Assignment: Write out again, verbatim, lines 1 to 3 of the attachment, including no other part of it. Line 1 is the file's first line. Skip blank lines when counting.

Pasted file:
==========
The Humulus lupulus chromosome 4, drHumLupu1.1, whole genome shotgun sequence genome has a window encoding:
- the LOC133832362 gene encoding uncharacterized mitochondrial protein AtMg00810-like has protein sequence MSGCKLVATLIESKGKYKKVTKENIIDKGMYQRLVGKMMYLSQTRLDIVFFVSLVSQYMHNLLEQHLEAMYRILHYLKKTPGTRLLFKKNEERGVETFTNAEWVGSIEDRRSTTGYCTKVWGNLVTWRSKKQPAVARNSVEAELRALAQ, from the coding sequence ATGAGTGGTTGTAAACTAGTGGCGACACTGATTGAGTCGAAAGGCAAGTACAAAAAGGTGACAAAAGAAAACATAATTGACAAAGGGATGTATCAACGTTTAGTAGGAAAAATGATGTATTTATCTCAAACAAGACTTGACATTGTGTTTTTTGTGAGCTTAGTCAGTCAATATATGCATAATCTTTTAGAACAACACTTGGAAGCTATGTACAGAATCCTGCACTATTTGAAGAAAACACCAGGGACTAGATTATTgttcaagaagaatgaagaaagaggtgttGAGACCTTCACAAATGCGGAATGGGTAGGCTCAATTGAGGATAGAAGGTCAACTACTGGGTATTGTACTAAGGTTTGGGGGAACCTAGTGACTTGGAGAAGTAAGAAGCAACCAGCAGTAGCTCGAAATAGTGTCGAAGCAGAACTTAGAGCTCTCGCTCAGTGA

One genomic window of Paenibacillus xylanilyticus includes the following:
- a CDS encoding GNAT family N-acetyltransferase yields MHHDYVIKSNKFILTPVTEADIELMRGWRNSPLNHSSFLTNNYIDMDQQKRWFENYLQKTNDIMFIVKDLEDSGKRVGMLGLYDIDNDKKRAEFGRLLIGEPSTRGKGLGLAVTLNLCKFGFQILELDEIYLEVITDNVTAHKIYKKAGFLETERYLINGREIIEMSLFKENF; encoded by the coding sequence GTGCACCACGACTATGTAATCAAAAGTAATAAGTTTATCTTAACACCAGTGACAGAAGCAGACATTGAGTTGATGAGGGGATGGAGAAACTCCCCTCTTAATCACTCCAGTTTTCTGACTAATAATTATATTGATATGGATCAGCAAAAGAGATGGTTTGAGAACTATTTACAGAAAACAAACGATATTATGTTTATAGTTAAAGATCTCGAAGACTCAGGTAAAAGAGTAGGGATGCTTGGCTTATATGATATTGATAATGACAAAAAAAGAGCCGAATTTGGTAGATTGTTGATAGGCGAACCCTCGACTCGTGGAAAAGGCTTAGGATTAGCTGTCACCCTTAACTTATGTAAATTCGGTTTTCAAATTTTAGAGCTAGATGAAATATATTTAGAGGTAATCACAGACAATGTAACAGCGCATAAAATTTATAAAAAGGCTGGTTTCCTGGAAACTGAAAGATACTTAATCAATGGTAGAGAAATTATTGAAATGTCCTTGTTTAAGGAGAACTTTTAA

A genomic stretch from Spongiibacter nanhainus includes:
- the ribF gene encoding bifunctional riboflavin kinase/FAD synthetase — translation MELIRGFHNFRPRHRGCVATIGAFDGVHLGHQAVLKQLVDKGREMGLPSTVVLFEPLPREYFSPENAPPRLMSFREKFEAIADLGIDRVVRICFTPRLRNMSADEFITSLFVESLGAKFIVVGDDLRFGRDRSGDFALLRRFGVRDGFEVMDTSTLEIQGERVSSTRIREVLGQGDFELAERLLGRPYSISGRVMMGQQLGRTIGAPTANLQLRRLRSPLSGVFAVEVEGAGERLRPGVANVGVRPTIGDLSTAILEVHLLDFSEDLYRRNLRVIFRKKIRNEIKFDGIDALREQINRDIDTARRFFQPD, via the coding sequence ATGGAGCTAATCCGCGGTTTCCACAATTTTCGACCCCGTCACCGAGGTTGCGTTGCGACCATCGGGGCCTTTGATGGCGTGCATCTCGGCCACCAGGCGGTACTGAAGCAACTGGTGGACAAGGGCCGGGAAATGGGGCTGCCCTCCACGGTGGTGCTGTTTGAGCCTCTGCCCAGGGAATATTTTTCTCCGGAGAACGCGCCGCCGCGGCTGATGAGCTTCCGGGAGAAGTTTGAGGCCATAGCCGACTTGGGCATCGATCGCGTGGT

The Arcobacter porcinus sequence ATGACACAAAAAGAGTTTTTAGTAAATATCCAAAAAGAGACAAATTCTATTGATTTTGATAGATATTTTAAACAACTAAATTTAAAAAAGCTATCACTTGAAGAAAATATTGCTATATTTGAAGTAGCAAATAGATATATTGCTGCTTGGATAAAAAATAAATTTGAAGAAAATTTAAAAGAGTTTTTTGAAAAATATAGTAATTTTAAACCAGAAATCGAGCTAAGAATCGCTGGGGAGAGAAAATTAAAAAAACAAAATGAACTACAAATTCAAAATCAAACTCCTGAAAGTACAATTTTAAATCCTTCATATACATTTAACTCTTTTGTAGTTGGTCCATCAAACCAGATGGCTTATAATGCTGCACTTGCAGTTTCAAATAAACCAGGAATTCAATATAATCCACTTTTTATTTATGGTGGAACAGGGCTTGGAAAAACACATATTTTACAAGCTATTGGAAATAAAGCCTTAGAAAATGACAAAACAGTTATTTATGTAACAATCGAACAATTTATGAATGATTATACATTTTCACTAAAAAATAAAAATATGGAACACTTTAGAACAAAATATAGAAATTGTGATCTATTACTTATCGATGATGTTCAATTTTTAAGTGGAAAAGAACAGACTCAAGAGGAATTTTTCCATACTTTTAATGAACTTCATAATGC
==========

The Humulus lupulus chromosome 4, drHumLupu1.1, whole genome shotgun sequence genome has a window encoding:
- the LOC133832362 gene encoding uncharacterized mitochondrial protein AtMg00810-like has protein sequence MSGCKLVATLIESKGKYKKVTKENIIDKGMYQRLVGKMMYLSQTRLDIVFFVSLVSQYMHNLLEQHLEAMYRILHYLKKTPGTRLLFKKNEERGVETFTNAEWVGSIEDRRSTTGYCTKVWGNLVTWRSKKQPAVARNSVEAELRALAQ, from the coding sequence ATGAGTGGTTGTAAACTAGTGGCGACACTGATTGAGTCGAAAGGCAAGTACAAAAAGGTGACAAAAGAAAACATAATTGACAAAGGGATGTATCAACGTTTAGTAGGAAAAATGATGTATTTATCTCAAACAAGACTTGACATTGTGTTTTTTGTGAGCTTAGTCAGTCAATATATGCATAATCTTTTAGAACAACACTTGGAAGCTATGTACAGAATCCTGCACTATTTGAAGAAAACACCAGGGACTAGATTATTgttcaagaagaatgaagaaagaggtgttGAGACCTTCACAAATGCGGAATGGGTAGGCTCAATTGAGGATAGAAGGTCAACTACTGGGTATTGTACTAAGGTTTGGGGGAACCTAGTGACTTGGAGAAGTAAGAAGCAACCAGCAGTAGCTCGAAATAGTGTCGAAGCAGAACTTAGAGCTCTCGCTCAGTGA

One genomic window of Paenibacillus xylanilyticus includes the following: